A big part of audio quality is noise. And with such a low and consistent level of self-noise from the Tonor, that isn't an issue. As I mentioned, noise reduction in Audacity took care of it without affecting the quality of the rest of the audio.
Another aspect of audio quality - probably the biggest one - is how rich and full the audio sounds. It's hard to describe in words, which is why I have samples here to listen to. But basically, the more the audio covers the range of frequencies from 20-20,000 Hz (the range of human hearing), the more depth and detail you'll hear.
Before I pass any judgement, I want you to hear the audio for yourself.
I read a bit of text for each of the three mics to give you and idea of how the mics actually sound without your having to decipher my "wine words" like thin or thick or rich.
Also, I did no editing other than noise reduction. I left the p-pops (plosives) in the recordings on purpose, so you get an unvarnished version of each audio. Yes, even with a pop filter, some plosives on my voice still get through. I must just have a poppy mouth :-P.
I recorded all three voiceovers in the same room with my mouth the same distance from the mic - about 4-5 inches. And I used the same pop filter for each mic - the one that comes with the Tonor. I recommend using headphones to listen to the samples below to hear the detail.
Below is how the Tonor sounds:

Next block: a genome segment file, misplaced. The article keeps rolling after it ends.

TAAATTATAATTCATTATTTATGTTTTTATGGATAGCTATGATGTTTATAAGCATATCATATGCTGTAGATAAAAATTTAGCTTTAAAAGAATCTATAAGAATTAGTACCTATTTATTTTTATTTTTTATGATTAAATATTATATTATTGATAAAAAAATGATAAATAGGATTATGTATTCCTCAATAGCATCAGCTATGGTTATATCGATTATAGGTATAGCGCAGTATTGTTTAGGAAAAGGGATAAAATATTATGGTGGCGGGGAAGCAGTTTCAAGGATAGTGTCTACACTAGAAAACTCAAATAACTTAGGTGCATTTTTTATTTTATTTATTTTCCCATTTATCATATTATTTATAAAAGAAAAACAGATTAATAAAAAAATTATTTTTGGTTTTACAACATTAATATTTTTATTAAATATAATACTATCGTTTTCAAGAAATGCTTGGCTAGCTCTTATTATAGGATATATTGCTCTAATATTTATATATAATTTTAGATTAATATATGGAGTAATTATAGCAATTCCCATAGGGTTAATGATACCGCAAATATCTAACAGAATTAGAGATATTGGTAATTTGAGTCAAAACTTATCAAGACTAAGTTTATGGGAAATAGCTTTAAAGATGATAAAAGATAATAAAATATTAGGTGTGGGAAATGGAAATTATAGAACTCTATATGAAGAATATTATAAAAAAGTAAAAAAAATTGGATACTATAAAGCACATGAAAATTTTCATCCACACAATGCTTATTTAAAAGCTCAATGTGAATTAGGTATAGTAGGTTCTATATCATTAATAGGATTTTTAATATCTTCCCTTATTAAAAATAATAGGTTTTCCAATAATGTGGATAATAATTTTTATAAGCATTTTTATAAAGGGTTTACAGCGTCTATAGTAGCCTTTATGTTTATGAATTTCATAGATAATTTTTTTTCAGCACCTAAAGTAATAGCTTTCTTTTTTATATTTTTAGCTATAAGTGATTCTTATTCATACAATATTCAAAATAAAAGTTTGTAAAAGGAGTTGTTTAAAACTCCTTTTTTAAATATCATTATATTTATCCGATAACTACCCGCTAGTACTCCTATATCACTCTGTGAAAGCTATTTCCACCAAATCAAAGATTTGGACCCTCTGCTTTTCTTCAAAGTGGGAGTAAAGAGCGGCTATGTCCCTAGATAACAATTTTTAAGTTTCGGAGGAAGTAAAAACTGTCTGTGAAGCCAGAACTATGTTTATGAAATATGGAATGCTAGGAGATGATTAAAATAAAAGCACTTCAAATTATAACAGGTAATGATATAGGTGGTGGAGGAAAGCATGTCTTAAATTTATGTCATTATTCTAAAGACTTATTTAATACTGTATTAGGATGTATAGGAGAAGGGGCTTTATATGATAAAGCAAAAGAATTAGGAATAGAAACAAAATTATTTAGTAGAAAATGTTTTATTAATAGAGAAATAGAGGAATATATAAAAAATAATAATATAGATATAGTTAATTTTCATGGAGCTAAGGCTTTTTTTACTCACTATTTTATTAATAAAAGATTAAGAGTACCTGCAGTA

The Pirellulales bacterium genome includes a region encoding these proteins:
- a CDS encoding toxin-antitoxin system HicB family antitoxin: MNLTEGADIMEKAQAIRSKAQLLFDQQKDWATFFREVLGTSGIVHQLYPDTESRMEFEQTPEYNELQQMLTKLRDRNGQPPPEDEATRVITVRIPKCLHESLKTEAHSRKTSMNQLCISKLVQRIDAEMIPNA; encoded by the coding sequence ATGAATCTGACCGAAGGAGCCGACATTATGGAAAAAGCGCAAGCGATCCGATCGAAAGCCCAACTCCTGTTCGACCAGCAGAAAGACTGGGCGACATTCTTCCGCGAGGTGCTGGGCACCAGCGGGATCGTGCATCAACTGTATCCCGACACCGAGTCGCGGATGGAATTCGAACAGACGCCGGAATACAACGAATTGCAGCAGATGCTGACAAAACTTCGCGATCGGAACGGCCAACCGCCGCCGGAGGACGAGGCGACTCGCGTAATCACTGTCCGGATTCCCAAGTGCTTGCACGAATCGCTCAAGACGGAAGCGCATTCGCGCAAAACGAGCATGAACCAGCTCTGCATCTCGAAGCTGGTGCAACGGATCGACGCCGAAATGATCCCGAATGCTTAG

Next is the Samson Q2U, which cost almost $20 more than the Tonor.
Finally is the Samson C01U, which costs $50 more than the Tonor!
Let me just remind you that the Tonor TC-777 costs only $40. I would say that for that price range, the audio quality was pretty darned good. It has good clarity and is definitely much better than using the built-n mics on Bluetooth earbuds, which are so common for live streaming these days.
It sounds just a bit thin to me, lacking in some of the lower frequencies compared to the other two mics. But then - though all three mics are under $100, the Tonor is $20 less expensive than the Samson Q2U and $50 less expensive than the C01U.
And not surprisingly, as you go from the Tonor to the Q2U, and then to the C01U, the thing that stands out most is that the deeper, lower frequencies become more prominent.
Overall, I'd say that if you are looking to make a large improvement in audio quality for the lowest possible budget, then the Tonor TC-777 is a great choice! I'm going to start recommending it as the "first" jump up from plastic PC mics or webcam mics, etc.
You can get your own Tonor TC-777 at Amazon by clicking here.